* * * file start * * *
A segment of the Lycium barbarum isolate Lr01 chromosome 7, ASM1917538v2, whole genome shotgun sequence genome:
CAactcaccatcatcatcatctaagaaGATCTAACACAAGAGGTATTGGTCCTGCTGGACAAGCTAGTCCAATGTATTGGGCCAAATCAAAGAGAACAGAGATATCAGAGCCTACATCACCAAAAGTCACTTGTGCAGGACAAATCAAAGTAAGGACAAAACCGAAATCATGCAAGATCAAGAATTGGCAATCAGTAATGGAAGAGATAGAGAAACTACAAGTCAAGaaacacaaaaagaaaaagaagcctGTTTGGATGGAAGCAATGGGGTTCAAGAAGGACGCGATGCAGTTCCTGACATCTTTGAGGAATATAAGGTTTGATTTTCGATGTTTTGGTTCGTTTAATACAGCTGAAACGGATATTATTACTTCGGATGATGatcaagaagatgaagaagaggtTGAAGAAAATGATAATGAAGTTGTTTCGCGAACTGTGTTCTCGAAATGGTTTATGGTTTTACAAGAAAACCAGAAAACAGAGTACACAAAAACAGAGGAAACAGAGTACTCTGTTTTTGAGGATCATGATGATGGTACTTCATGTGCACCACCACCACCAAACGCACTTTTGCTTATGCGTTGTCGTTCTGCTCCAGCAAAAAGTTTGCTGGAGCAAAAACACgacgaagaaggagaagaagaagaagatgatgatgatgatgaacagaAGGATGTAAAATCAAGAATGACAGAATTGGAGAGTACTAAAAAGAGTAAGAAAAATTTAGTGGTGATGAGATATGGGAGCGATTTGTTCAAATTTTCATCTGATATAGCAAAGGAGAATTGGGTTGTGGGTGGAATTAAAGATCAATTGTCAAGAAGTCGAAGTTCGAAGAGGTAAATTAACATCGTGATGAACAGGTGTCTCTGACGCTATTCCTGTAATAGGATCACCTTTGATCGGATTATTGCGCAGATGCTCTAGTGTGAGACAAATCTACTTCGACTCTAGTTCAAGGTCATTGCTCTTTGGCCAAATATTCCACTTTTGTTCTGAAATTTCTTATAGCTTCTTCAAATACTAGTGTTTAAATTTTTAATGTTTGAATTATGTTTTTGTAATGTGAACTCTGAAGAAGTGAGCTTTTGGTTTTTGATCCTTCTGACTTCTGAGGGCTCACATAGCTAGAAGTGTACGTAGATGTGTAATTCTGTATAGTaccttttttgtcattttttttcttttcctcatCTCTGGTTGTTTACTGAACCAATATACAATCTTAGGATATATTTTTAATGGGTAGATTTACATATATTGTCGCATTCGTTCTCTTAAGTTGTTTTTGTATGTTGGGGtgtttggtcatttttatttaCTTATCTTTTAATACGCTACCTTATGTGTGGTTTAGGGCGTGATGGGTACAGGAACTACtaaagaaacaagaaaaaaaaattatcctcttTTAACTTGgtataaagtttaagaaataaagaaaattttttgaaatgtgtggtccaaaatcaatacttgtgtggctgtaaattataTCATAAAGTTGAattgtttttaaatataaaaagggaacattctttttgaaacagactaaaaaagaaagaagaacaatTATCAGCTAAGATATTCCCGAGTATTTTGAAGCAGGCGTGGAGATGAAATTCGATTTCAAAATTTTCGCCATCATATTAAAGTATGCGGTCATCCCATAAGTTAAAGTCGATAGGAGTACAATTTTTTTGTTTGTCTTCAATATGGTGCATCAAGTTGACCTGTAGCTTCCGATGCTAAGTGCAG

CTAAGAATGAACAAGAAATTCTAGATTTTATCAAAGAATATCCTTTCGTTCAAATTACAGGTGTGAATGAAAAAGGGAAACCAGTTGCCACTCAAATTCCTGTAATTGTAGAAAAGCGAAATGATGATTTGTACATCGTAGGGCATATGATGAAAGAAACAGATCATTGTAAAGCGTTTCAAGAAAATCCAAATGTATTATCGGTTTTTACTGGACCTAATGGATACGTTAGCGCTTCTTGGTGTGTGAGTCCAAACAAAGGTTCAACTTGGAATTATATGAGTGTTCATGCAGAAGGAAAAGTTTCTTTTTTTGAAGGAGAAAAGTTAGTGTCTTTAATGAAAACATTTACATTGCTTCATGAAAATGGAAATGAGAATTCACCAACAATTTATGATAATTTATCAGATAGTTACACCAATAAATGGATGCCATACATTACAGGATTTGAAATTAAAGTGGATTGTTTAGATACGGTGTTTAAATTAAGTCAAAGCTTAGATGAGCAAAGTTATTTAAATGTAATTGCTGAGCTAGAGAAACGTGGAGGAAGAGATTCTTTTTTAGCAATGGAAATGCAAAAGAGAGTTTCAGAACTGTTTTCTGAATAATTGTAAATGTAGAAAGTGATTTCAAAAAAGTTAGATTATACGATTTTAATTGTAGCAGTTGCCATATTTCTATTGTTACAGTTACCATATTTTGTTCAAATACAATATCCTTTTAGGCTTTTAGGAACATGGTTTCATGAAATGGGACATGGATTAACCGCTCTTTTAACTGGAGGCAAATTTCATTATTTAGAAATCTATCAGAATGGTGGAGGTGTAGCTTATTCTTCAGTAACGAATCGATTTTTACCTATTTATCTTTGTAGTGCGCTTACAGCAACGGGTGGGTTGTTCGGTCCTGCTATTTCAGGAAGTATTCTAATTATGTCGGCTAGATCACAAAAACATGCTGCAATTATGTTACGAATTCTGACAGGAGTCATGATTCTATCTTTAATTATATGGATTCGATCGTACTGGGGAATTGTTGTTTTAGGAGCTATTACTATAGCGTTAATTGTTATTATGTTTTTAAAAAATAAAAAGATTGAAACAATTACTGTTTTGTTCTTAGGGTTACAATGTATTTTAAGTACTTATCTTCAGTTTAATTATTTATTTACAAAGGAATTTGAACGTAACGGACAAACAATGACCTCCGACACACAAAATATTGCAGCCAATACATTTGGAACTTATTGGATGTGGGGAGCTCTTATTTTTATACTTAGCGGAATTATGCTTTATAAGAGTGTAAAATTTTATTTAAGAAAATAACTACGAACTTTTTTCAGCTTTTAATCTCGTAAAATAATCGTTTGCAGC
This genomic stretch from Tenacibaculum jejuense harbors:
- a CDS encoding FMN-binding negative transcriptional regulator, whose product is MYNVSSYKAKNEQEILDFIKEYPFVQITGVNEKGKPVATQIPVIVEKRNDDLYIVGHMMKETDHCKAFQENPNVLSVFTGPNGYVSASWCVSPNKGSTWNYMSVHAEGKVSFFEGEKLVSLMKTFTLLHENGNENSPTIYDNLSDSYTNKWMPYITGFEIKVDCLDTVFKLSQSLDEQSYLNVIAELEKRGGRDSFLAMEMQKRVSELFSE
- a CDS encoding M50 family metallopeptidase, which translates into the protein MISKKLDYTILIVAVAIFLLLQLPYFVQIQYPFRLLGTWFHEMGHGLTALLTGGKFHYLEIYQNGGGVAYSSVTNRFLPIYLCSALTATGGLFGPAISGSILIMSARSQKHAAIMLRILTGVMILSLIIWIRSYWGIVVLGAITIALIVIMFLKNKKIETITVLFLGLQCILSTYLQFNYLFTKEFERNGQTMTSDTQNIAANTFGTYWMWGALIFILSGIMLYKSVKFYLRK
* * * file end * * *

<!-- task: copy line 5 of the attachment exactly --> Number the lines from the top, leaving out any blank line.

- a CDS encoding FMN-binding negative transcriptional regulator, whose product is MYNVSSYKAKNEQEILDFIKEYPFVQITGVNEKGKPVATQIPVIVEKRNDDLYIVGHMMKETDHCKAFQENPNVLSVFTGPNGYVSASWCVSPNKGSTWNYMSVHAEGKVSFFEGEKLVSLMKTFTLLHENGNENSPTIYDNLSDSYTNKWMPYITGFEIKVDCLDTVFKLSQSLDEQSYLNVIAELEKRGGRDSFLAMEMQKRVSELFSE